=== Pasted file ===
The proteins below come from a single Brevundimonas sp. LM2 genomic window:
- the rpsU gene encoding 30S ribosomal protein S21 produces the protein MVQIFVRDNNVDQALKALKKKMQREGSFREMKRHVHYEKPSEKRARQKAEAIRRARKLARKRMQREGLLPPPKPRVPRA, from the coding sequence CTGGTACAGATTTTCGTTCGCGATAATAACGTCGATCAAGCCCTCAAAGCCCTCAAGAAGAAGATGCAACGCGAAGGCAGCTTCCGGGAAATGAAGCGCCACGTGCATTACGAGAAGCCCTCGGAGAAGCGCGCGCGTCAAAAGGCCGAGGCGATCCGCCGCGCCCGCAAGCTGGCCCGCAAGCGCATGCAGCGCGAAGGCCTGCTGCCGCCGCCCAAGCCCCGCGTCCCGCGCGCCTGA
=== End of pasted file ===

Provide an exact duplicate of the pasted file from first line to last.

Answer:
The proteins below come from a single Brevundimonas sp. LM2 genomic window:
- the rpsU gene encoding 30S ribosomal protein S21 produces the protein MVQIFVRDNNVDQALKALKKKMQREGSFREMKRHVHYEKPSEKRARQKAEAIRRARKLARKRMQREGLLPPPKPRVPRA, from the coding sequence CTGGTACAGATTTTCGTTCGCGATAATAACGTCGATCAAGCCCTCAAAGCCCTCAAGAAGAAGATGCAACGCGAAGGCAGCTTCCGGGAAATGAAGCGCCACGTGCATTACGAGAAGCCCTCGGAGAAGCGCGCGCGTCAAAAGGCCGAGGCGATCCGCCGCGCCCGCAAGCTGGCCCGCAAGCGCATGCAGCGCGAAGGCCTGCTGCCGCCGCCCAAGCCCCGCGTCCCGCGCGCCTGA